While walking at a local park this afternoon with my dog, I enjoyed watching a father have a “race” with his young son. The son was probably no more than five years old. When I first saw them, the boy was about 20 yards ahead of his dad, running for all he was worth toward a soccer goal. The dad closed in little by little, almost catching up with him at the goal line, but – not surprisingly – the boy barely beat his dad to the finish.
Of course, the dad gave the boy a huge head start and could have left the boy in his dust if he wanted, but it was far more enjoyable for both the boy and the dad for the boy to win. At such a young age, the boy doesn’t yet understand that his dad is letting him win. Some day, he will.
There are two very different ways to teach your children the lesson that “winning isn’t everything.” One way is to beat the daylights out of them in every competition you ever have with them, forcing them to get a taste of losing and realizing that they’ll live anyway. That’s a rather cold, heartless way to do things and I don’t recommend it. All it probably accomplishes is discouragement in the child, making them feel like they aren’t good at anything.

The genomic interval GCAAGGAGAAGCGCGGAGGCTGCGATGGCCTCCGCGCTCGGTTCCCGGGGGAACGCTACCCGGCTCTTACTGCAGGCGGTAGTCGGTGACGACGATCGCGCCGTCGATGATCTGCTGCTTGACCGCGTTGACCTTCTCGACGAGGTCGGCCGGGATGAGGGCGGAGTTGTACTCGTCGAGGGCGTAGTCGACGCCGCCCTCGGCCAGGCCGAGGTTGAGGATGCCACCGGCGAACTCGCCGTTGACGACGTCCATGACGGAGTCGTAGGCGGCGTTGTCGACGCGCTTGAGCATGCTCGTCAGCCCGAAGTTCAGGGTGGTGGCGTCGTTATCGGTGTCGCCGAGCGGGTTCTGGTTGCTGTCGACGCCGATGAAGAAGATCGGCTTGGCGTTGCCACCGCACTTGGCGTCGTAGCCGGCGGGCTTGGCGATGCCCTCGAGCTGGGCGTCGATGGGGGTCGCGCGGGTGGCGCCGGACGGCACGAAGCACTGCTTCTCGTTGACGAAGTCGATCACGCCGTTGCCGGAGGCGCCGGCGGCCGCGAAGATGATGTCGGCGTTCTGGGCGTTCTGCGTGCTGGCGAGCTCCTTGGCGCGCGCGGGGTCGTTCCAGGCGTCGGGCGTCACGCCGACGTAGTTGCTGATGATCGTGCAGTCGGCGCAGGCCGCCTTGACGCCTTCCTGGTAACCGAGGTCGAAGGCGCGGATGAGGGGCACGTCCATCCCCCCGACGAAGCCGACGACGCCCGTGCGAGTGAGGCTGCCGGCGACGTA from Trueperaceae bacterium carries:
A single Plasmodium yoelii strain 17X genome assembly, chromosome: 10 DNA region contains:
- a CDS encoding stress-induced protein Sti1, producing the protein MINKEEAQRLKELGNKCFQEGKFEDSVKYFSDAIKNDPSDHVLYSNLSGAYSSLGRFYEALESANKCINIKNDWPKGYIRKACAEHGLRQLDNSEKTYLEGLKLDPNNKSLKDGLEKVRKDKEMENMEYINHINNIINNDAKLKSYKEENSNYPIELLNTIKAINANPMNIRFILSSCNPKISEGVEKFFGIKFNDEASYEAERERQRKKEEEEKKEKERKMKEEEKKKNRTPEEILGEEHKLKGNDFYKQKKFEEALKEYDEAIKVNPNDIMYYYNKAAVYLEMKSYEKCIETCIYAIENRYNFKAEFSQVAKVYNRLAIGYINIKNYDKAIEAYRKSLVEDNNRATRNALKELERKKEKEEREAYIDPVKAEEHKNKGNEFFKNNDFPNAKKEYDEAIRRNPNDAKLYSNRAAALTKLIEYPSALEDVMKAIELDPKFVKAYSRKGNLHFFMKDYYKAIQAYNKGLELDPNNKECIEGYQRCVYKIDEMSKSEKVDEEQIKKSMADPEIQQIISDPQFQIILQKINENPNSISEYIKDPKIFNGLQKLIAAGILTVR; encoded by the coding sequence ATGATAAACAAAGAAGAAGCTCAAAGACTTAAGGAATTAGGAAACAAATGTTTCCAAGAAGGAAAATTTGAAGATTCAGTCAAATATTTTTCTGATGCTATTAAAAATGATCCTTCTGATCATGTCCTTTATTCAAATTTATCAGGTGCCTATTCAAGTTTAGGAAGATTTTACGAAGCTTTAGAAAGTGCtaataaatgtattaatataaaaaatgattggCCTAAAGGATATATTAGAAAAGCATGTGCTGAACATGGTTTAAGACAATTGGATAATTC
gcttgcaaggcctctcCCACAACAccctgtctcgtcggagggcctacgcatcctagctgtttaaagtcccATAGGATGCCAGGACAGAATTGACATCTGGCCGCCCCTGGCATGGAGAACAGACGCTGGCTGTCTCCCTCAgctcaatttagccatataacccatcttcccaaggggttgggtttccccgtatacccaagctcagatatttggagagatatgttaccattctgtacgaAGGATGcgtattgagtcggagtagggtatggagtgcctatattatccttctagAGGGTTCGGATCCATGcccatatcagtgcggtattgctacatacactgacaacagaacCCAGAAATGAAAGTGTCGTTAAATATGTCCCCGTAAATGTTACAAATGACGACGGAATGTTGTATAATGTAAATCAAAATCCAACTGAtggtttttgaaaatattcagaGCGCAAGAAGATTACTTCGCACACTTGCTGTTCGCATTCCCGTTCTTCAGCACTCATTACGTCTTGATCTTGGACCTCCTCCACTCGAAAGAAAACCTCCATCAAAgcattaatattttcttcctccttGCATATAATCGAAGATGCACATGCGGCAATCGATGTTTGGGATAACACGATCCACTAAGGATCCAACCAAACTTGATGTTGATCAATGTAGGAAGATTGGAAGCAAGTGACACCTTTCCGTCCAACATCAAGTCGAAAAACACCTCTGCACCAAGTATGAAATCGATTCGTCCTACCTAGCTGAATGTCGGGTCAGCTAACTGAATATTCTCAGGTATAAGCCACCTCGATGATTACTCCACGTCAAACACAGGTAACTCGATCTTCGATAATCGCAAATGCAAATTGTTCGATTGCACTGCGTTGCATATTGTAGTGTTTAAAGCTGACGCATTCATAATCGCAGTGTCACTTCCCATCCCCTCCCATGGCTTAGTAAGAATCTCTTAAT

A more admirable approach to teach the lesson is to set the example that winning isn’t everything by letting the child win. As the child matures and grows in skills, the parent can turn up the competition level appropriately. The child may not come away from those early wins with the lesson “winning isn’t everything” front of mind. There is a good chance, however, that when the child grows up and has his own children, he will pass on the tradition and he will think back to those times when his parents let him win, realizing his parents were good models of the lesson.
It’s best to teach lessons in a positive, encouraging way whenever possible.
Leap year lesson #274 is Be careful how you teach “winning isn’t everything.”